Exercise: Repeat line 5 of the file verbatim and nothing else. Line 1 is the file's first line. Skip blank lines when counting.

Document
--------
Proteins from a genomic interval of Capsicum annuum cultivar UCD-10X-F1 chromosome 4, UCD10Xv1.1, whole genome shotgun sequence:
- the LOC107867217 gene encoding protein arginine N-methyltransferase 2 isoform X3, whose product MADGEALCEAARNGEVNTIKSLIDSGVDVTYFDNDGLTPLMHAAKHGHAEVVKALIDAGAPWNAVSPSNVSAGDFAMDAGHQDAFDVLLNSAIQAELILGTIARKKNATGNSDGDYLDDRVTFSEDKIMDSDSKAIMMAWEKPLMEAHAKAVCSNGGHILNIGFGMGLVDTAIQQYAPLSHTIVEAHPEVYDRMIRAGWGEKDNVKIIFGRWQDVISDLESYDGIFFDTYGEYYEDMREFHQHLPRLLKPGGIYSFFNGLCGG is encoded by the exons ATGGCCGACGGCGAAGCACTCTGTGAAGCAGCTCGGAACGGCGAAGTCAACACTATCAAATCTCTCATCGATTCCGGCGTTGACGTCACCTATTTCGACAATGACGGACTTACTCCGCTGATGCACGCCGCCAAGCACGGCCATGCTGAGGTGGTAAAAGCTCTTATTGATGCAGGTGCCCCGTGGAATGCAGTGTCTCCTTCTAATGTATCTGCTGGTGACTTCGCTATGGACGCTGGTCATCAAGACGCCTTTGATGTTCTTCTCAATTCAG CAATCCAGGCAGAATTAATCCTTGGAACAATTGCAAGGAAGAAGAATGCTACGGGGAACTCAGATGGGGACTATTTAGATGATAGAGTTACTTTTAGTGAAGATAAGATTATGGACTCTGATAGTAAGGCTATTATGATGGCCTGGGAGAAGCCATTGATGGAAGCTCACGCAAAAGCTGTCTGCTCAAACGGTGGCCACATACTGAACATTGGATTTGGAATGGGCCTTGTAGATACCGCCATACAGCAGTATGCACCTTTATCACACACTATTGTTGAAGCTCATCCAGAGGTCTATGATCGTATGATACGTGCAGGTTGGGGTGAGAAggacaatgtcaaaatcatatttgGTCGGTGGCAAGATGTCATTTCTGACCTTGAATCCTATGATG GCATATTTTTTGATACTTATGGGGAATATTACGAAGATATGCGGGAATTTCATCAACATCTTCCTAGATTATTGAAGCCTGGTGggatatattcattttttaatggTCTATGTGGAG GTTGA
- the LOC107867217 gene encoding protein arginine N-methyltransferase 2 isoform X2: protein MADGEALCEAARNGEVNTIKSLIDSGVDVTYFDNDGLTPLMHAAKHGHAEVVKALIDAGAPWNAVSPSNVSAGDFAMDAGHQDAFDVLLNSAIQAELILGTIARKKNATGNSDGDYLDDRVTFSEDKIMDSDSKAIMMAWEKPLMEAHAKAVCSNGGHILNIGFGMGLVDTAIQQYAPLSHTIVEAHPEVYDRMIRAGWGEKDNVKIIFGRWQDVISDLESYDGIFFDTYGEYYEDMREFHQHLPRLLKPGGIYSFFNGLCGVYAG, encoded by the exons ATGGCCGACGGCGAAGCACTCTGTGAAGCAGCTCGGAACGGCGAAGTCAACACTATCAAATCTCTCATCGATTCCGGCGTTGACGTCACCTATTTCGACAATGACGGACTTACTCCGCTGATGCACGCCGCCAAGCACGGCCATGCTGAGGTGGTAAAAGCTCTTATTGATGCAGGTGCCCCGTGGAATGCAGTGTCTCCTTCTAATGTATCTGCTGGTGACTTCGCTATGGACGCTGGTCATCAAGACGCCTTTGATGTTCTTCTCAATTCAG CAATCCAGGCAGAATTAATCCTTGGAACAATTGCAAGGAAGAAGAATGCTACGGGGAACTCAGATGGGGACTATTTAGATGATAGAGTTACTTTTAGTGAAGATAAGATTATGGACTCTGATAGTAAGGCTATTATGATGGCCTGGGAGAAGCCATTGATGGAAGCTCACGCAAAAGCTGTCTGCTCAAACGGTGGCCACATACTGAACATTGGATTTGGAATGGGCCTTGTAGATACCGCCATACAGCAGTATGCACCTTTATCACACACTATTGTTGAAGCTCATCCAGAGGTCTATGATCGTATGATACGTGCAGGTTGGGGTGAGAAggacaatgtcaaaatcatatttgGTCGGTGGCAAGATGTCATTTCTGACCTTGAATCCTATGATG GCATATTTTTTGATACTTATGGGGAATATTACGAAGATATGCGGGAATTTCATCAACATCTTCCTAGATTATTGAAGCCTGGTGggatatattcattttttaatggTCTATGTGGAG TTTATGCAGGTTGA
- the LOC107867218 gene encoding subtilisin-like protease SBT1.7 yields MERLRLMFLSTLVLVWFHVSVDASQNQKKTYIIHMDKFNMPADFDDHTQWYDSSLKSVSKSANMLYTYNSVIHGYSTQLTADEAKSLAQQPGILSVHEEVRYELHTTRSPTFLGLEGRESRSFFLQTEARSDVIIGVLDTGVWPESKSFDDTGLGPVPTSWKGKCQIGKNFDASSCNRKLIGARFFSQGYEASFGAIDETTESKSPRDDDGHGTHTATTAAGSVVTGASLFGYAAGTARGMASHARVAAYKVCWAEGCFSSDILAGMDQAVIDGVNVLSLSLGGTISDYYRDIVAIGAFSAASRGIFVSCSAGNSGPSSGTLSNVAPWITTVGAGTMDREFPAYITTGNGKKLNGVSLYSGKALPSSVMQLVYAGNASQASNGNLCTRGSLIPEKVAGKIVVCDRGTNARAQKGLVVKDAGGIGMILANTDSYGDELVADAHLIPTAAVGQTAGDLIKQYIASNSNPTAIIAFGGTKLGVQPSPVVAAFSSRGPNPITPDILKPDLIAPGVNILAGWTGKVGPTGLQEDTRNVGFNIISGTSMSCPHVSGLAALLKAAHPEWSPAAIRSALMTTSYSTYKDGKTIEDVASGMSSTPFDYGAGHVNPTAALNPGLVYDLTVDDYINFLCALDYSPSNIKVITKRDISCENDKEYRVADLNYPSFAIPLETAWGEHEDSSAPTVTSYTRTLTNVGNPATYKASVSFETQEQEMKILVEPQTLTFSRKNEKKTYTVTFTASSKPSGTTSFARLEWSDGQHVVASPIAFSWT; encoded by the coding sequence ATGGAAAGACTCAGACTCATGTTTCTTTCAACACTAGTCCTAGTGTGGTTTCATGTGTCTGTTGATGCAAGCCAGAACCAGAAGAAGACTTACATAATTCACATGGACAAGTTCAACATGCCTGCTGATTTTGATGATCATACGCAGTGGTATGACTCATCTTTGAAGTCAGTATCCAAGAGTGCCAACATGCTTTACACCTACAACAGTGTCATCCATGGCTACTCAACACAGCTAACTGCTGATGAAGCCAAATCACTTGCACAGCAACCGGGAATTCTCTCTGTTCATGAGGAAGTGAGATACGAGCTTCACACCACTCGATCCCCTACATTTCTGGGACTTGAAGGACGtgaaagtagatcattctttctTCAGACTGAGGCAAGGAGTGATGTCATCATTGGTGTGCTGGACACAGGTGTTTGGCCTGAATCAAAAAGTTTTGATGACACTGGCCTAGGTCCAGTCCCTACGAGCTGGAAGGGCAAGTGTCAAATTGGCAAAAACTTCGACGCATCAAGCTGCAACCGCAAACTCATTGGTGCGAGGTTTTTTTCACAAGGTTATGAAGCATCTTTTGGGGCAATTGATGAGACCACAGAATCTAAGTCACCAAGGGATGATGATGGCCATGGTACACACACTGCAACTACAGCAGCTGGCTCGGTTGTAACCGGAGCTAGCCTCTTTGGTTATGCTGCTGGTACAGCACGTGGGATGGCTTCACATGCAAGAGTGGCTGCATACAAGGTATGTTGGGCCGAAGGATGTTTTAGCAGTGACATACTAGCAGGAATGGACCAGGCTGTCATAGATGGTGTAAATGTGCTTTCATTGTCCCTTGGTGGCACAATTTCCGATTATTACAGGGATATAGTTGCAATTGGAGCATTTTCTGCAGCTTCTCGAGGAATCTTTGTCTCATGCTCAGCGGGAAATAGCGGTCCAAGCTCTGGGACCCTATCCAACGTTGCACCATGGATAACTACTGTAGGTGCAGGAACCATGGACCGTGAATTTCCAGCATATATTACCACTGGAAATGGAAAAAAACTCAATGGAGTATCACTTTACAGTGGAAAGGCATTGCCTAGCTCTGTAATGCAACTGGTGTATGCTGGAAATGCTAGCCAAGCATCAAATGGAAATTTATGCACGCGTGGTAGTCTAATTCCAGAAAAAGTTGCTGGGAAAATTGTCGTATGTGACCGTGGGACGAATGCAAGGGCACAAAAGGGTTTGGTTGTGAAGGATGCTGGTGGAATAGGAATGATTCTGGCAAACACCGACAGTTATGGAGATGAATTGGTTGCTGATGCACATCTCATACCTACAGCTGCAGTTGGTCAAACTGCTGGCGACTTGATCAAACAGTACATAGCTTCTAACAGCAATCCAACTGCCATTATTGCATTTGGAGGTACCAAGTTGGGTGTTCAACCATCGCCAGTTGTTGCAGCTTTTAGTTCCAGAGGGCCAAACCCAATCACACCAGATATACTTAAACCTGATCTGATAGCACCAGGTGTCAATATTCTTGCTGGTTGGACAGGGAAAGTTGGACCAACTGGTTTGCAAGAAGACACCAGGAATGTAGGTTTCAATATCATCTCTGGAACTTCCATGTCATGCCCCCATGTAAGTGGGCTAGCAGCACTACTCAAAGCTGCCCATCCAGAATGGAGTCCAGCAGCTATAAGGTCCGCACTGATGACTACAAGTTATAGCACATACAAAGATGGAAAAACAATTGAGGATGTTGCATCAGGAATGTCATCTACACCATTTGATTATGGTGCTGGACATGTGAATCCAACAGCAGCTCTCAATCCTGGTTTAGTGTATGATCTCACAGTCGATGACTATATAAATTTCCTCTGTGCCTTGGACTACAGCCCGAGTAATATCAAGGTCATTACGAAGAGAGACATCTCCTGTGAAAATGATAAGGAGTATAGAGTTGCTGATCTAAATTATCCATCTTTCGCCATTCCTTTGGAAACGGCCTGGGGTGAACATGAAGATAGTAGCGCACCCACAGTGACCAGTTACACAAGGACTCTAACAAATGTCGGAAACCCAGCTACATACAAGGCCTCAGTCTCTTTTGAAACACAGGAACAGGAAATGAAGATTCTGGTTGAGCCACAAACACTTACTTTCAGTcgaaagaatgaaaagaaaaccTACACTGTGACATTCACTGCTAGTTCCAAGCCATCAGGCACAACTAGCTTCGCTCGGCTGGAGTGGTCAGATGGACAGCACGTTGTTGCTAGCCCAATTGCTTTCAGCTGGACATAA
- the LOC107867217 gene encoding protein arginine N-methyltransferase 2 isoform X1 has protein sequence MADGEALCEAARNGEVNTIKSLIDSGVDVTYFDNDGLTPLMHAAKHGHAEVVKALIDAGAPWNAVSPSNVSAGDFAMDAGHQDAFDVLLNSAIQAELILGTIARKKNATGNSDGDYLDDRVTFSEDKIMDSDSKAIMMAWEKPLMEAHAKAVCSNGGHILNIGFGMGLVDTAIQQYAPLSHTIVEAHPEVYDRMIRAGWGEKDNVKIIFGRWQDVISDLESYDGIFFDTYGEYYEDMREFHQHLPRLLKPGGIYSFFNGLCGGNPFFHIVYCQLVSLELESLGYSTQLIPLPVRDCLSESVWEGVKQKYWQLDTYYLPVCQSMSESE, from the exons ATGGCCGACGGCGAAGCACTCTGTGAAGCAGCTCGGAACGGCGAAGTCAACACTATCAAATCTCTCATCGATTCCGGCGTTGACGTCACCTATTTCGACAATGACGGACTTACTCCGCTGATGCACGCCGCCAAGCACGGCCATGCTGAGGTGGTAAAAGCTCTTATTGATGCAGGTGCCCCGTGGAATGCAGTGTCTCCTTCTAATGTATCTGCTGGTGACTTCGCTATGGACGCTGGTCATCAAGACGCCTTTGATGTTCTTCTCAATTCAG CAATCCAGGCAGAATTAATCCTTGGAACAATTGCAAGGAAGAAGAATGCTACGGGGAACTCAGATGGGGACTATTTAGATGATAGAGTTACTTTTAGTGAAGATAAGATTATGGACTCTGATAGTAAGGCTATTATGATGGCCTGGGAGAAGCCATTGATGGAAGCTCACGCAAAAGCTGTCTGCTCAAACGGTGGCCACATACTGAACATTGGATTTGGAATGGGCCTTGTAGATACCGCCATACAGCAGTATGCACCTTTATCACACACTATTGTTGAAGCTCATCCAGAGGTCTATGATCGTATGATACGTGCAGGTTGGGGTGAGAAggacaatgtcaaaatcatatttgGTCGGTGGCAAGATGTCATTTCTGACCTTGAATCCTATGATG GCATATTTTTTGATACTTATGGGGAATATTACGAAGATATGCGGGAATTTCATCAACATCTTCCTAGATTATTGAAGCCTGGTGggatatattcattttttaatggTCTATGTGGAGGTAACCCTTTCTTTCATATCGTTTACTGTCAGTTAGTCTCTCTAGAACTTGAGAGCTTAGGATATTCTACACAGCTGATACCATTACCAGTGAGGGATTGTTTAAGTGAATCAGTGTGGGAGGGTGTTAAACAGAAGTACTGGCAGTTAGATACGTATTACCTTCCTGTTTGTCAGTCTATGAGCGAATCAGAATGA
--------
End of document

- the LOC107867217 gene encoding protein arginine N-methyltransferase 2 isoform X1 has protein sequence MADGEALCEAARNGEVNTIKSLIDSGVDVTYFDNDGLTPLMHAAKHGHAEVVKALIDAGAPWNAVSPSNVSAGDFAMDAGHQDAFDVLLNSAIQAELILGTIARKKNATGNSDGDYLDDRVTFSEDKIMDSDSKAIMMAWEKPLMEAHAKAVCSNGGHILNIGFGMGLVDTAIQQYAPLSHTIVEAHPEVYDRMIRAGWGEKDNVKIIFGRWQDVISDLESYDGIFFDTYGEYYEDMREFHQHLPRLLKPGGIYSFFNGLCGGNPFFHIVYCQLVSLELESLGYSTQLIPLPVRDCLSESVWEGVKQKYWQLDTYYLPVCQSMSESE, from the exons ATGGCCGACGGCGAAGCACTCTGTGAAGCAGCTCGGAACGGCGAAGTCAACACTATCAAATCTCTCATCGATTCCGGCGTTGACGTCACCTATTTCGACAATGACGGACTTACTCCGCTGATGCACGCCGCCAAGCACGGCCATGCTGAGGTGGTAAAAGCTCTTATTGATGCAGGTGCCCCGTGGAATGCAGTGTCTCCTTCTAATGTATCTGCTGGTGACTTCGCTATGGACGCTGGTCATCAAGACGCCTTTGATGTTCTTCTCAATTCAG CAATCCAGGCAGAATTAATCCTTGGAACAATTGCAAGGAAGAAGAATGCTACGGGGAACTCAGATGGGGACTATTTAGATGATAGAGTTACTTTTAGTGAAGATAAGATTATGGACTCTGATAGTAAGGCTATTATGATGGCCTGGGAGAAGCCATTGATGGAAGCTCACGCAAAAGCTGTCTGCTCAAACGGTGGCCACATACTGAACATTGGATTTGGAATGGGCCTTGTAGATACCGCCATACAGCAGTATGCACCTTTATCACACACTATTGTTGAAGCTCATCCAGAGGTCTATGATCGTATGATACGTGCAGGTTGGGGTGAGAAggacaatgtcaaaatcatatttgGTCGGTGGCAAGATGTCATTTCTGACCTTGAATCCTATGATG GCATATTTTTTGATACTTATGGGGAATATTACGAAGATATGCGGGAATTTCATCAACATCTTCCTAGATTATTGAAGCCTGGTGggatatattcattttttaatggTCTATGTGGAGGTAACCCTTTCTTTCATATCGTTTACTGTCAGTTAGTCTCTCTAGAACTTGAGAGCTTAGGATATTCTACACAGCTGATACCATTACCAGTGAGGGATTGTTTAAGTGAATCAGTGTGGGAGGGTGTTAAACAGAAGTACTGGCAGTTAGATACGTATTACCTTCCTGTTTGTCAGTCTATGAGCGAATCAGAATGA